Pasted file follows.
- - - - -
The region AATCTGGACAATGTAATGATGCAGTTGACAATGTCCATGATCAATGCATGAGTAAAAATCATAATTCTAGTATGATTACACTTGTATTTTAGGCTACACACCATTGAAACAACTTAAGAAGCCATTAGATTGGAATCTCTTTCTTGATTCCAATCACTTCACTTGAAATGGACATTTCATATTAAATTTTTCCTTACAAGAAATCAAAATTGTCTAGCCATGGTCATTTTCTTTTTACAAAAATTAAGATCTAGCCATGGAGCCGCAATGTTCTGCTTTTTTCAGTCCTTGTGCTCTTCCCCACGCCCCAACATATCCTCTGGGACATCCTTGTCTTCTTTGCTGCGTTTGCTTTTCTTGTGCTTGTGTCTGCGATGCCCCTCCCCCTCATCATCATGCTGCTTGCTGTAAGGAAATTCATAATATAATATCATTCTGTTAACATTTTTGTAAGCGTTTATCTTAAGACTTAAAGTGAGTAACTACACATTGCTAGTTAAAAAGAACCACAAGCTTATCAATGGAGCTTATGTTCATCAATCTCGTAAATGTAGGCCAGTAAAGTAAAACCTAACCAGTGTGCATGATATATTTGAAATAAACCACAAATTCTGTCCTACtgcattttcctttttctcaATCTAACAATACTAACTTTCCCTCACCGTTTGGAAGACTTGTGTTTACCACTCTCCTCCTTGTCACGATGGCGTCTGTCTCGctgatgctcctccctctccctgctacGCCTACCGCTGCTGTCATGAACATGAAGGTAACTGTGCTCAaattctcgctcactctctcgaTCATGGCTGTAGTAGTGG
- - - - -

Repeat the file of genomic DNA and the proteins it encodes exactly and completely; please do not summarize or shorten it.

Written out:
The region AATCTGGACAATGTAATGATGCAGTTGACAATGTCCATGATCAATGCATGAGTAAAAATCATAATTCTAGTATGATTACACTTGTATTTTAGGCTACACACCATTGAAACAACTTAAGAAGCCATTAGATTGGAATCTCTTTCTTGATTCCAATCACTTCACTTGAAATGGACATTTCATATTAAATTTTTCCTTACAAGAAATCAAAATTGTCTAGCCATGGTCATTTTCTTTTTACAAAAATTAAGATCTAGCCATGGAGCCGCAATGTTCTGCTTTTTTCAGTCCTTGTGCTCTTCCCCACGCCCCAACATATCCTCTGGGACATCCTTGTCTTCTTTGCTGCGTTTGCTTTTCTTGTGCTTGTGTCTGCGATGCCCCTCCCCCTCATCATCATGCTGCTTGCTGTAAGGAAATTCATAATATAATATCATTCTGTTAACATTTTTGTAAGCGTTTATCTTAAGACTTAAAGTGAGTAACTACACATTGCTAGTTAAAAAGAACCACAAGCTTATCAATGGAGCTTATGTTCATCAATCTCGTAAATGTAGGCCAGTAAAGTAAAACCTAACCAGTGTGCATGATATATTTGAAATAAACCACAAATTCTGTCCTACtgcattttcctttttctcaATCTAACAATACTAACTTTCCCTCACCGTTTGGAAGACTTGTGTTTACCACTCTCCTCCTTGTCACGATGGCGTCTGTCTCGctgatgctcctccctctccctgctacGCCTACCGCTGCTGTCATGAACATGAAGGTAACTGTGCTCAaattctcgctcactctctcgaTCATGGCTGTAGTAGTGG